Eli Greif, Landmark Ventures
Michael Levine, Ad Tech Startup
Preetham Hegde, City of New York
Simone Grant, Morgan Museum
It goes through each name + company (and here’s the cool part) exploits Google to figure out the LinkedIn direct URL. It’s a combination of syntax:
“$fname $lname $co $city linkedin”
Bill Johnson Microsoft new york linkedin
This is surprisingly accurate, but sometimes has people who aren’t quite right. So it looks at the LI profile and builds a confidence score based on criteria such as:
+1 if any of the company words are present
+1 if the person’s first name is in the profile/URL
+2 if the person’s last name is in the profile/URL
+5 if the person’s full name/full company name is in the profile
It turns out this isn’t all that necessary, but it’s pretty accurate. (I used this to track down LI urls for the leaked SXSW participant list of 25,000 people that just had names and companies as well.)
Next, it logs into LinkedIn (with my username/password) using Perl’s Mechanize library and looks at the profile page. Now it displays if you are 1st, 2nd or 3rd degree and who you have in common.
2nd degree is the most interesting, and it pulls a list of the people between you and the random person. I won’t publish my list for the Tech Cocktail Mixer, but here are some interesting stats:
The Meetup Hack:
I love meetup. It’s how I got into the NY tech community and how I met most of the techies I know. But the RSVP list could use some improvements. Upon first glance, it’s just a long, long list of names and pictures. That’s cool, but as soon as I want more info I have to start mousing over and clicking on each person - a big pain.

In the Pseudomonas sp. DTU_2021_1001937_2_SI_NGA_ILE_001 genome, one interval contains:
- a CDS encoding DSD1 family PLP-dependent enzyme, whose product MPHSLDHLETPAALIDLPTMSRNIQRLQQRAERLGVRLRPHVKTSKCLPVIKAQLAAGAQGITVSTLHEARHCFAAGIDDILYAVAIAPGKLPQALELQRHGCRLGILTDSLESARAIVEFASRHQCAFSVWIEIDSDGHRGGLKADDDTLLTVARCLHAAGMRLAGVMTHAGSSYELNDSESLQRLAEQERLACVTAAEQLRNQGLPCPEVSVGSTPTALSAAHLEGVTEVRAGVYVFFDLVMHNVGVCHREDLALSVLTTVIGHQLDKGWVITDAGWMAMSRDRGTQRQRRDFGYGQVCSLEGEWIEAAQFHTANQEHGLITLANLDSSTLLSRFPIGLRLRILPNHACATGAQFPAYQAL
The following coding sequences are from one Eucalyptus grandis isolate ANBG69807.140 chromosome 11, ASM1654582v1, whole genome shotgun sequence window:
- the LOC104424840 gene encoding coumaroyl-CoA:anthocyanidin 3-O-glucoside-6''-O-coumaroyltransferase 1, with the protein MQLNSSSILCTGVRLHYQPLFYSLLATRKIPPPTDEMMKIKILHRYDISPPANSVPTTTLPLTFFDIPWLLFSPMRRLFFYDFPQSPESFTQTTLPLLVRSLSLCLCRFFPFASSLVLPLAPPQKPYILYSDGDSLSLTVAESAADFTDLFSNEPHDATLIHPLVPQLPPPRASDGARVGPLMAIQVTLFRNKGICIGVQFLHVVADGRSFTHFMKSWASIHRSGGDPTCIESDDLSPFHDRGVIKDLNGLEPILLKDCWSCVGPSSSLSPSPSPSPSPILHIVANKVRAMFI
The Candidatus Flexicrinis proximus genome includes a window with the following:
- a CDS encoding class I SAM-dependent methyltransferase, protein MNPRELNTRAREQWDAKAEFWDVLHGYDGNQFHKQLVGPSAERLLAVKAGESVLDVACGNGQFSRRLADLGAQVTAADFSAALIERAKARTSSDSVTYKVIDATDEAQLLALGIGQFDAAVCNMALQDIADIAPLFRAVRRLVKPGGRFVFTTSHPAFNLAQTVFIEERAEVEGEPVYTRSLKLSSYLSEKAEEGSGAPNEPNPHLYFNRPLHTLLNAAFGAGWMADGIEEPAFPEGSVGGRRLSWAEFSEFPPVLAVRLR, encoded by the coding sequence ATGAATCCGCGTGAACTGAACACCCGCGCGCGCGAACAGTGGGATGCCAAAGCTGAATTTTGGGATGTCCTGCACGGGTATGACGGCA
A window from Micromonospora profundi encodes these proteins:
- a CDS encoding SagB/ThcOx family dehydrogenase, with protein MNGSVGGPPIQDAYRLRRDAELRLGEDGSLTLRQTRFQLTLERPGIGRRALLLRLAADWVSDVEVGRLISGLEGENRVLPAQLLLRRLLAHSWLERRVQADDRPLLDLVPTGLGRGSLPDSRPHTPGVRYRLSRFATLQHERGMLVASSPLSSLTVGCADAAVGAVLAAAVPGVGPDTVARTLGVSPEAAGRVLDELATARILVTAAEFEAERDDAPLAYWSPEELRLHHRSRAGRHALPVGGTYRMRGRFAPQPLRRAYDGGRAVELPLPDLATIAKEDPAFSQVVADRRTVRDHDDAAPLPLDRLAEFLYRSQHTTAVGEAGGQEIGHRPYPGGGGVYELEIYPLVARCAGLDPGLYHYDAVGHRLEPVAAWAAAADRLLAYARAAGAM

My script takes a meetup event URL, like the one for the upcoming Lean Startup talk (100 ppl going with 100+ on the waiting list!):
It then loops through each person’s name, looks at their profile to see if they have a LI url already entered (most don’t), and if not, uses the Google search algorithm.
These stats are more interesting:
Unfortunately, this script is in Perl and requires a username and password for LinkedIn, so it’s not exactly production ready. But I think I could package and export it as an executable that would be run from the command line with arguments like “linked.exe email@example.com password meetup.com/url” though I’m not sure that’s a great idea.
I’d love to make this into a regular website that lets you OAuth your LI account and plug in a URL of eventbrite or meetup and it emails you a nice html email with links and lists of connections, etc. Anyone want to help?
I do know this *probably* violates some annoying policies but it’s just for educational purposes. I’m not sure how one would get around the problem of having one IP hit the LI servers 100+ times without getting booted. I’ve factored in a lot of “sleep” commands to slow things down and hope they don’t notice. (It’s exceptionally easy to get noticed by Google when you let requests run in real-time.)
I can immediately think of some awesome next features to add:
“Hi Bill, Looks like you’re going to event XYZ on Tuesday. We have x shared LI connections including Jane, Sally and Bob. Looking forward to connecting”
I was looking for a way to have Perl automatically tweet stuff out for me (ie, when the VocabBomb word of the day changes or to say who the winner of the day is).
I didn’t have to look very far. Just register an app with Twitter and get the keys and tokens, and then plug and play:
use Net::Twitter; my $nt = Net::Twitter->new( traits => [qw/OAuth API::REST/], consumer_key => $consumer_key, consumer_secret => $consumer_secret, access_token => $token, access_token_secret => $token_secret, ); my $result = $nt->update('Hello, world!');
Image via CrunchBase
This took me some tinkering to find the easiest/best/free apps to do this. If you find something better, let me know.
This is a slightly modified version of Lifehacker’s guide.